COLUMN: Spouse's Turn
KP Wilson talks about life with the Ayurveda doctor Rosemary
By Shevlin Sebastian
Photo by Ajesh Madhav
When KP Wilson was a young man, he was not sure that it would be worthwhile going into the family business of Ayurveda treatment: the 150-year-old Kadamkulathy Vaidyasala. So he took a B.Com degree from Christ College Irinjalakuda.
However, in the 1980s, Ayurveda bloomed all over the world and suddenly he realised that he had an opportunity to develop his inheritance. So, when he was looking for a bride, he searched for a girl who was an Ayurveda doctor.
One proposal was about a girl, named Rosemary, who was doing her house surgency at the Tripunithara Ayurveda Medical College. So Wilson met Rosemary, in November, 1986, at her home at Kaipattoor in Kalady. “When I saw her, for the first time, wearing a green saree, I got a good impression,” says Wilson. “I felt that she would be an able companion and would help me in my Ayurveda business.”
So Wilson said yes. Two days later, he met Rosemary at her sister, Annamma's home in Kochi. Not surprisingly, the subject of discussion was Ayurveda.
This also was the topic during their wedding, on January 11, 1987, at the St. Xavier's Church at South Thanissery, near Mala. “What was unforgettable for me was that the parish priest, Fr. Antony Irimban, spoke about ayurveda and its benefits during the sermon,” says Wilson. “Usually, priests talk about marriage, its importance and responsibilities. Maybe because Fr. Antony knew my family, he decided to talk about Ayurveda.”
Soon after the marriage, the couple went for a honeymoon to Kanyakumari. At the Vivekananda Memorial, Wilson, an avid photographer, climbed a rock and was intently taking snaps, when he slipped and fell. “My camera was damaged, and I had a few bruises,” says Wilson. “That is the enduring memory of my honeymoon.”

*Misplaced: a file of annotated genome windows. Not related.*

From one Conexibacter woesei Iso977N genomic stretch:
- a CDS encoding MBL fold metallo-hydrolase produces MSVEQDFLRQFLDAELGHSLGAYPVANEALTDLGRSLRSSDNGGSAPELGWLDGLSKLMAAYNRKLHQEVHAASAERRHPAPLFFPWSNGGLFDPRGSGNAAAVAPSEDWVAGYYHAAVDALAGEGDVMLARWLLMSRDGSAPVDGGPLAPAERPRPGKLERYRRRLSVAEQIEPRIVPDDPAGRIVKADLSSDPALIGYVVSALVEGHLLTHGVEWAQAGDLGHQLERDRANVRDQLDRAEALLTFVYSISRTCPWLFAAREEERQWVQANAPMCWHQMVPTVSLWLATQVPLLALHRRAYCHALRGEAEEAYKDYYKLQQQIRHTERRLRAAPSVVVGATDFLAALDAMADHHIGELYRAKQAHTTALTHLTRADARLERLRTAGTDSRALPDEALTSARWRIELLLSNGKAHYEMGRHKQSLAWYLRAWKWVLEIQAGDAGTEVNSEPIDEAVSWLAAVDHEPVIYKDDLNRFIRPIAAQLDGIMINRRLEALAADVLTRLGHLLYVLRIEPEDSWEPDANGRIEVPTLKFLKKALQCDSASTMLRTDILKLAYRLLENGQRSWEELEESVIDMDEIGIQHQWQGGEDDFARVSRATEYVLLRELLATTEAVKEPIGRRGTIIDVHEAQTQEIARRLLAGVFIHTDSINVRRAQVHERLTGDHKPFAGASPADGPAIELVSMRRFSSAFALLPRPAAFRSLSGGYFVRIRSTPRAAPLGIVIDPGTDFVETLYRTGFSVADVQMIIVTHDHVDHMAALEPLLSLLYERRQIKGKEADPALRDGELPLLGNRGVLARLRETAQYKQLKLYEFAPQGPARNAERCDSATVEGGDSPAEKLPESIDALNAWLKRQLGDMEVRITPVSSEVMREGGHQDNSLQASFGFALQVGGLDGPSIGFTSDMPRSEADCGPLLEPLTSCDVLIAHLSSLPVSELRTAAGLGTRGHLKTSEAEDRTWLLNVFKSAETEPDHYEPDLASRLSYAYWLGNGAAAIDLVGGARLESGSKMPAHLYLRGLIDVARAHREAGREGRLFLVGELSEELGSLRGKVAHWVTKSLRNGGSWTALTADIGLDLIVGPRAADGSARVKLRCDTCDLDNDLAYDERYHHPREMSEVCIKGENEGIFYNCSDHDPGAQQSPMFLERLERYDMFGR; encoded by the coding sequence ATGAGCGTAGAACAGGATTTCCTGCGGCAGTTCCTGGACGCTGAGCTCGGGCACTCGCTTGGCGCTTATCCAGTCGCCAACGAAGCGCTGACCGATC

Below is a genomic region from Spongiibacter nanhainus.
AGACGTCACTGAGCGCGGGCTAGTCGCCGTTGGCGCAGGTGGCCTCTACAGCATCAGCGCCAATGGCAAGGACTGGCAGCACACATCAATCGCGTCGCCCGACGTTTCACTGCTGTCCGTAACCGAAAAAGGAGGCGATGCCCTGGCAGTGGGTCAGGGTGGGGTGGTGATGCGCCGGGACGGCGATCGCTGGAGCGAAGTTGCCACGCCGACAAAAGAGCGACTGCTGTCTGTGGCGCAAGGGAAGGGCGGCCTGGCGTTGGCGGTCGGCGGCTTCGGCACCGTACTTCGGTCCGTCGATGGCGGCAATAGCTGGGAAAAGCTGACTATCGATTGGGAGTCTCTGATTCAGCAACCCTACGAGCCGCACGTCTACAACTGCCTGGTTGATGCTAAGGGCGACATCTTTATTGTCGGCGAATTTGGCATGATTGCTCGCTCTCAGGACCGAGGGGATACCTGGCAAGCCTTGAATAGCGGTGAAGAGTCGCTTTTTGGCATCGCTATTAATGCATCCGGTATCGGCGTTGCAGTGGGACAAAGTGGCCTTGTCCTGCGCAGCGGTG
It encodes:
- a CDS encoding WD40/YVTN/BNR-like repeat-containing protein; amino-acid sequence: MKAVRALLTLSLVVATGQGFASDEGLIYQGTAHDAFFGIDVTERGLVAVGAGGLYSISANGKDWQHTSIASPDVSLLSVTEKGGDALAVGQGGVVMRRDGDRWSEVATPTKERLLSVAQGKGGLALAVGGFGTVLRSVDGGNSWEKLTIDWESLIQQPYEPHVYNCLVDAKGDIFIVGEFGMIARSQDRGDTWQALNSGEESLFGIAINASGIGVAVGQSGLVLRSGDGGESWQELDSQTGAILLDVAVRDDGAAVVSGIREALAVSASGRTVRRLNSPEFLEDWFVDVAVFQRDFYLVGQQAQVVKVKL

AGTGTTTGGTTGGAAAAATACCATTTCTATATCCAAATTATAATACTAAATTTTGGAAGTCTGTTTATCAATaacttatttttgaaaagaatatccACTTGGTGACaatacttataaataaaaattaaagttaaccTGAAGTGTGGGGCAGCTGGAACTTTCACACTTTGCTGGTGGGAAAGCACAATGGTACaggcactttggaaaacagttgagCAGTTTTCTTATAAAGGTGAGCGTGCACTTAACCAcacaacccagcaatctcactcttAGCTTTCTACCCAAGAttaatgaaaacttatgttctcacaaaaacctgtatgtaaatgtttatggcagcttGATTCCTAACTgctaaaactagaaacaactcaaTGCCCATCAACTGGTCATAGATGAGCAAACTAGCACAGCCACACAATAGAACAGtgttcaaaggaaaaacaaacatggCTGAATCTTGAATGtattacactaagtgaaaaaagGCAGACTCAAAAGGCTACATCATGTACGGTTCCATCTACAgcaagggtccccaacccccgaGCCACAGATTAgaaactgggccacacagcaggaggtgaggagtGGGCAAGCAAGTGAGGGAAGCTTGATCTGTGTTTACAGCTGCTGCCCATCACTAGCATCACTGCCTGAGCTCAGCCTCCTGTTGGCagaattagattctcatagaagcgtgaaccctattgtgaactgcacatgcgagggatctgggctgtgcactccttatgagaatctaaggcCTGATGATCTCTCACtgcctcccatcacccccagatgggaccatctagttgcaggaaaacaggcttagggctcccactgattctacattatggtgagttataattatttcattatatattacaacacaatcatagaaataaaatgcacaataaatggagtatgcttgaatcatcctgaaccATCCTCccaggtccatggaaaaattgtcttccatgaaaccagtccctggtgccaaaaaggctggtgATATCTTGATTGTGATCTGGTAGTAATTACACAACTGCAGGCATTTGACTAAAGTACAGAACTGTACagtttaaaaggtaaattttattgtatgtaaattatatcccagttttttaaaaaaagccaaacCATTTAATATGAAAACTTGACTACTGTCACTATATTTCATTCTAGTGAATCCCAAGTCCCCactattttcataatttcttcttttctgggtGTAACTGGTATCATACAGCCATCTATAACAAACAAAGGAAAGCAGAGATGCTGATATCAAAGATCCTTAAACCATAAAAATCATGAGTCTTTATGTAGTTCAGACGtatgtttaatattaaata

When asked about his wife's plus points, Wilson says, “It was only because of my wife that I was able to make my father's business into a commercial success. She gave full support to me. Rosemary is completely dedicated to her job as a doctor. She has put in as much effort as I.”
Rosemary also has a gift of getting along with people. “Many patients have come back for return consultations,” says Wilson. “She knows how to maintain friendships. And despite her busy schedule, Rosemary has always run the home in a smooth manner. It has not been easy for her to be a chief physician, wife and mother, but she has managed everything well.”
The couple have three children: Pathrose, 26, an Ayurveda doctor, who is working at the Vaidyasala. Mary Anne Brigitte, 21, is doing her third-year MBBS at the Amala Institute of Medical Sciences, Thrissur, while 14-year-old Kuruvilla is a Class 8 student at the Holy Grace Academy in Mala.
“Once a year, we would go for holidays to places like Ooty, Kodaikanal, Malaysia or Singapore,” says Wilson.
As for the drawbacks, Wilson says, “Once Rosemary makes a decision, she will not budge. And even if I am able to persuade her to change it, Rosemary will not be convinced that it is right. Sometimes, in different circumstances, this can be regarded as a plus point.”
Incidentally, the Vaidyasala employs 600 people and there are hospitals in Thiruvananthapuram, Kochi, Mala, Chalakudy and an Ayurveda resort in Athirapally. “Once a week, Rosemary visits all the hospitals,” says Wilson, the Managing Director. “We have doctors and physicians who are running it, but Rosemary does the overall supervision.”
Despite their busy schedule, Sundays are a day of rest at their home in Mala. “We go for morning mass,” says Wilson. “And after lunch, we often go to Kochi.” Sometimes, they spend time in the Lulu Mall and see a film. “The last movie we saw was 'Vellimoonga' and we enjoyed it,” says Wilson. “Rosemary also likes to do shopping. Usually, she buys clothes. She is not fashionable, but likes to dress well. We end up leaving the mall when it is closing time. It is a good stress-buster for both of us.”
They are also a couple who get along well with each other. “We are both working people, but have developed a good understanding,” says Wilson. “I might have some positive traits which my wife may not have, and vice-versa. But we try to use all our positive qualities and work as a team. And we talk to each other all the time about all that is happening in our work and home. In many marriages, there is no sharing or communication. Spouses are living isolated lives.”
Wilson has also ensured that his ego does not enter the picture. “I come from a long-standing family of physicians,” says Wilson. “I could have told Rosemary that I know more about Ayurveda than her, but I have never done that.”
(The New Indian Express, Kochi and Thiruvananthapuram)